By Randy Cohen
Pro golfer Jim Colbert attributes his recent success to something he put in his shoe. His colleague John Huston set a PGA scoring record after he put the same thing in his bed. What is it?
by 5 p.m. ET Monday to e-mail your answer (firstname.lastname@example.org).
Responses to Wednesday's question (No. 105)--"Location, Location, Location":
Declining to let his location be used as the setting for a Hollywood project, Richard Bing said: "The script presented a kind of context, environment, that was not appropriate. The negatives kind of outweighed the positives."
What location? What project?
"The location: Times Square. The project: 'Times Square, a Retrospective.' "--Peter Lerangis
"Disneyworld; 'S&M Crack Whores on Parade.' "--Floyd Elliot
"San Francisco; 'Any more of them goddamn Chris Columbus movies.' "--Andrew Solovay
"Congregation Beth-You-Is-My-Woman-Now, Lex and 97th; 'Hooked Nose Bagel Eaters on Parade at the Million Youth March.' "--David Rakoff
"Richard Bing's home; Universal Pictures' upcoming Richard Bing, the Fat, Ugly, Wife-Beating Bastard, Blows Babe, the Talking Pig."--Tim Carvell
Click for more responses.
There is nothing more revolting, when bicycling through Central Park, than to be inconvenienced by a film crew. "We're making a movie," announces a grinning production assistant, merrily and mistakenly assuming that this news will please me. It does not. If I wanted to live in Universal City, I'd move to Universal City. And yet, there is no denying the idiot pleasure of seeing my own neighborhood in a movie, even in The Mirror Has Two Faces. Unlike Richard Bing, I don't distinguish between good projects and bad: I'd boot them all out of the park, even as I enjoy seeing my street on-screen in any of them. I believe that's why God created Canada: as a convenient and inexpensive way to simulate my block. And yet, Bing's rebuff of a distasteful project brings credit to him and his institution, based as it is on a confusion of fiction and nonfiction, a thoroughly modern view generally associated with the literature departments of universities and the news divisions of TV networks.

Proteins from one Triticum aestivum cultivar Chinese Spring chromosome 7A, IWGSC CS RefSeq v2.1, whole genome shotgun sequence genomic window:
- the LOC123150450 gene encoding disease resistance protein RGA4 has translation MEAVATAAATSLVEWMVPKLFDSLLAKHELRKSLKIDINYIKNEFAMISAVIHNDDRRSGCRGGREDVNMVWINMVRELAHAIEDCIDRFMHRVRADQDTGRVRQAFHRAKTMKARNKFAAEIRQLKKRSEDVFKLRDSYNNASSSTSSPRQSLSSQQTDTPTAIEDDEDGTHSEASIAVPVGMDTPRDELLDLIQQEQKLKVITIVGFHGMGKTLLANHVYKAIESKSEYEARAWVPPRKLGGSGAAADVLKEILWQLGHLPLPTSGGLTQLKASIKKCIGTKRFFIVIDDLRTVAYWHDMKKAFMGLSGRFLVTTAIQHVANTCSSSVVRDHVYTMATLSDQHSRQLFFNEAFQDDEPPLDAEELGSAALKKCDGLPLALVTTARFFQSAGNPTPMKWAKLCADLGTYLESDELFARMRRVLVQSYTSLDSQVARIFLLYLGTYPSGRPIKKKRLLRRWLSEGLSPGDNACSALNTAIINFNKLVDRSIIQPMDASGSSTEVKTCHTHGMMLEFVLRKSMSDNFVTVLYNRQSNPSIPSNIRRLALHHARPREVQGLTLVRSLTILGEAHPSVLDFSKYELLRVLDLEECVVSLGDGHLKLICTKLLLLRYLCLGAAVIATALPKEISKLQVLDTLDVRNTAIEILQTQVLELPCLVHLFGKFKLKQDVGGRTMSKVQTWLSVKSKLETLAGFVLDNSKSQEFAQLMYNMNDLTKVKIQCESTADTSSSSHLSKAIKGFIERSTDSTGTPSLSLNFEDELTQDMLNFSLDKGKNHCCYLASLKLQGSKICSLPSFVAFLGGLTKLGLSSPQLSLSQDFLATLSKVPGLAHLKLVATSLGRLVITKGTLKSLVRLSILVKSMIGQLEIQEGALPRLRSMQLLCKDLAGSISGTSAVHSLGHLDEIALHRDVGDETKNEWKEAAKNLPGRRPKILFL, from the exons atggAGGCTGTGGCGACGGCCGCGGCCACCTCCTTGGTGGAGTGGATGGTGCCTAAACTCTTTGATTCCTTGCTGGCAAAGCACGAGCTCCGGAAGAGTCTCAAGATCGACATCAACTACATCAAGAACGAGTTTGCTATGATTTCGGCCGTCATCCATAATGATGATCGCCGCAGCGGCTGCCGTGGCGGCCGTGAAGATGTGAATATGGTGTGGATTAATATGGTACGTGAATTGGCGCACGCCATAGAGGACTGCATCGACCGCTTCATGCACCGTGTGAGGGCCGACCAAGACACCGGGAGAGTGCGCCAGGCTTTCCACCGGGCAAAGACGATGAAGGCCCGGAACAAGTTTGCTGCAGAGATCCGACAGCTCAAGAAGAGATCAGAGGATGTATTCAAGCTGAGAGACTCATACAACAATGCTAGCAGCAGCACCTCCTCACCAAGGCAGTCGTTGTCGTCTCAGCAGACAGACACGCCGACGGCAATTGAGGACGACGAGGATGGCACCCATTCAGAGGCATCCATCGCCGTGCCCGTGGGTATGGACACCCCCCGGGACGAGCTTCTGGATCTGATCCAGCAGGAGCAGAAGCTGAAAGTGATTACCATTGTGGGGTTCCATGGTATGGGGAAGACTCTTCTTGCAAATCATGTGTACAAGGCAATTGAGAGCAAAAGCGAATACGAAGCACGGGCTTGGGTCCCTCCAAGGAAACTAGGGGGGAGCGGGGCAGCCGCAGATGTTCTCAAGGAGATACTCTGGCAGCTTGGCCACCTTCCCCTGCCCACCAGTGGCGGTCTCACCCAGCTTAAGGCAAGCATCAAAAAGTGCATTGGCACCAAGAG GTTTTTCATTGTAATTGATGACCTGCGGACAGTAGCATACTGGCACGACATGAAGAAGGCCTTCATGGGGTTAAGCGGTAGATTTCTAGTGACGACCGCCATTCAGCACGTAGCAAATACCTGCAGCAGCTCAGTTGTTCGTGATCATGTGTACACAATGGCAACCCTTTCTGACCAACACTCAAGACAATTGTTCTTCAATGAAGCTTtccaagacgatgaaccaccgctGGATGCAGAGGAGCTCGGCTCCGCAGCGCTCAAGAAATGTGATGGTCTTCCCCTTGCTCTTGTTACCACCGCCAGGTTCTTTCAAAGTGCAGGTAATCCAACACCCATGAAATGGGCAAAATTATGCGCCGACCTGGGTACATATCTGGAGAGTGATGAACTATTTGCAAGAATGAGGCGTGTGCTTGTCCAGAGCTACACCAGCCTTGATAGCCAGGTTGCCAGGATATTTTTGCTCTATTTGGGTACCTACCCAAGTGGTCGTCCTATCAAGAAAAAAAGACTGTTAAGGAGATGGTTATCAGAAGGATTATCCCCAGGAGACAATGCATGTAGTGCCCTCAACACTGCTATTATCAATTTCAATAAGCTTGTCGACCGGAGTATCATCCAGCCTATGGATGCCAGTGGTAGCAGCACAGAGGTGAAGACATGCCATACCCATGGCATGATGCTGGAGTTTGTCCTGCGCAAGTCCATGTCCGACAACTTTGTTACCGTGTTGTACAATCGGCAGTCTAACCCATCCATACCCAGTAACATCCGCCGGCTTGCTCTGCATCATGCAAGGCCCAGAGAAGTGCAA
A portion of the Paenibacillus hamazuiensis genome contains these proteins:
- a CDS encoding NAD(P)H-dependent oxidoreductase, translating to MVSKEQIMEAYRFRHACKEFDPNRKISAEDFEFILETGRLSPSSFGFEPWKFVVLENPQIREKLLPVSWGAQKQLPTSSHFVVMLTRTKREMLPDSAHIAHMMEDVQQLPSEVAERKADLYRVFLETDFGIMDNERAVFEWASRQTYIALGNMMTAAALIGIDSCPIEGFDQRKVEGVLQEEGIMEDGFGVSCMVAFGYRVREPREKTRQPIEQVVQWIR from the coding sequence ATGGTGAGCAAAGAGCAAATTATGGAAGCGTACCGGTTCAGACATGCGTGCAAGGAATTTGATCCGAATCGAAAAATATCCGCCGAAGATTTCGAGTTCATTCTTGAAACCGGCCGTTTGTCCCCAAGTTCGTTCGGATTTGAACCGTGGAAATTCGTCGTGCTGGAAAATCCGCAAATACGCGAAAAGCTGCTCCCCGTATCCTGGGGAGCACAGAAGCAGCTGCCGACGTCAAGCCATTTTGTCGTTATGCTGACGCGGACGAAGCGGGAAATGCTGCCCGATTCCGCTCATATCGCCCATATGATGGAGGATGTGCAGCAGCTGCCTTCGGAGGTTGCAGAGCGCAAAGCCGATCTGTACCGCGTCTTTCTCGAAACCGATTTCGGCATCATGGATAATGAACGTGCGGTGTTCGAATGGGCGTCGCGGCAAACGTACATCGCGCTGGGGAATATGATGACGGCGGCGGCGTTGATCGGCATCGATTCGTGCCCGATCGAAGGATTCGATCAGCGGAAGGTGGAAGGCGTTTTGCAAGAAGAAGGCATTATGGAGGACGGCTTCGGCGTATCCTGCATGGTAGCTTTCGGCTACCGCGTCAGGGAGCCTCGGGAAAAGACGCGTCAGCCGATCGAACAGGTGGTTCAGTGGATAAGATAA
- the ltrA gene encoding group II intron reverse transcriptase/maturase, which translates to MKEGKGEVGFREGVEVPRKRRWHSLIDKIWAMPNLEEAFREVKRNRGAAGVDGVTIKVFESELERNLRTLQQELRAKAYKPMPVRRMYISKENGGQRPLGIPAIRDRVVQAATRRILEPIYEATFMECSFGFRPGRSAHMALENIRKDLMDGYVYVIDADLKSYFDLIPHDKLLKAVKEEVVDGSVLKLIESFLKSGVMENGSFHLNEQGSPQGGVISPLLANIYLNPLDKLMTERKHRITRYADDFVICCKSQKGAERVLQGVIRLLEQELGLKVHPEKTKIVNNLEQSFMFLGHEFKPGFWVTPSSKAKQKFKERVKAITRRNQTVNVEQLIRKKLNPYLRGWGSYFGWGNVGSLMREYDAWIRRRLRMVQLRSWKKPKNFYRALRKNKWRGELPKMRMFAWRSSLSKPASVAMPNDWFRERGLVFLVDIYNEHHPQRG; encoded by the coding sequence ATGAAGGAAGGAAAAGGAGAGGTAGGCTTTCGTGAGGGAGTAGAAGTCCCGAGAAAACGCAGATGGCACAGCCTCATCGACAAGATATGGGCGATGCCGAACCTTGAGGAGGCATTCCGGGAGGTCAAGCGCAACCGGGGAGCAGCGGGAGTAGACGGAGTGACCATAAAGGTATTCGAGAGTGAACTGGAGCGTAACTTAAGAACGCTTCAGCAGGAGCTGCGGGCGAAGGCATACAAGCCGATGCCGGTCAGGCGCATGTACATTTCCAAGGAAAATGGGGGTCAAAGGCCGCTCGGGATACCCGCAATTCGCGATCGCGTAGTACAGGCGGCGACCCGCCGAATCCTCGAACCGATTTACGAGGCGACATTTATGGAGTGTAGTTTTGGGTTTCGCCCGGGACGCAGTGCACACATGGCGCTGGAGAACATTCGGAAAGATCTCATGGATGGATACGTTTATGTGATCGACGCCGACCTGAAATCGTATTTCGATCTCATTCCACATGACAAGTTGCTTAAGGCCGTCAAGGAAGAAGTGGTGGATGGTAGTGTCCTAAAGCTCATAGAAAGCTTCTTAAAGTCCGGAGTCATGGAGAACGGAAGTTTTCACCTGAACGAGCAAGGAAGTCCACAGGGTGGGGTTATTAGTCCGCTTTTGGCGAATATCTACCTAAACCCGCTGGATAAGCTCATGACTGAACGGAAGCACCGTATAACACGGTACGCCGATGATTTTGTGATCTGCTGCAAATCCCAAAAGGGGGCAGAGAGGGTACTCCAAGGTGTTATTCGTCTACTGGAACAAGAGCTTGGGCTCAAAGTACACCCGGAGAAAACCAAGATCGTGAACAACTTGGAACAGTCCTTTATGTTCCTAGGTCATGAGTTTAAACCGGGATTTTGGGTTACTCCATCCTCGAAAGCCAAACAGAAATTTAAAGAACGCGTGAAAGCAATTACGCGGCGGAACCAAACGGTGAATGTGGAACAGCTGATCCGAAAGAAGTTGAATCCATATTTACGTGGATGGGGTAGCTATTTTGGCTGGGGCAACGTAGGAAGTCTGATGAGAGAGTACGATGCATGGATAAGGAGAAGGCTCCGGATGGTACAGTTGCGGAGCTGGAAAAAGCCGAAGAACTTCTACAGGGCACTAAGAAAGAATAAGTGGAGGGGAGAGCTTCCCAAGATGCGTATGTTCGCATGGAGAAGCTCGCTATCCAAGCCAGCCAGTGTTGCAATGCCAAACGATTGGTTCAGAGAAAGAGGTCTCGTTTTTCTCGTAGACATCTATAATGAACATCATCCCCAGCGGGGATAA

But seriously--Professor Rose Morgan?
NYU Know the Answer
Location: New York University. Project: Felicity, a sitcom on the WB about a college kid in the city for the first time, as many of you knew. The substitute location is the fictional University of New York.
Anita Gates notes in the Times that Bing, an NYU spokesman, could rattle off the names of shows that had met NYU's demanding standards, including The Cosby Show, The Nanny, Friends, and Everybody Loves Raymond. Of course, they were all on real networks.
Manimal, a 1983 NBC series, featured a professor who solved crimes by turning into various animals. His university? Oh yes. And tenured.
Holiday Shopping Extra
Know your readers: The following items along with their prices are mentioned in ads or articles in today's New York Times.
("Textures of Autumn. Leather jeans in khaki.")
("It's a zany twist on a machine-age shape," says its designer, Kip Saucier. Available in mahogany, maple, and natural python.)
Wristwatch--$14,950 to $200,000
("The artists of Piaget have created a timeless and enduring masterpiece.")
(Defense Secretary William Cohen said of the tactical utility of this B-2 stealth bomber, "It's the equivalent of saying we're going to send a Rolls-Royce down into a combat zone to pick up groceries.")
Disclaimer: All submissions will become the property of Slate and will be published at Slate's discretion. Slate may publish your name on its site in connection with your submission.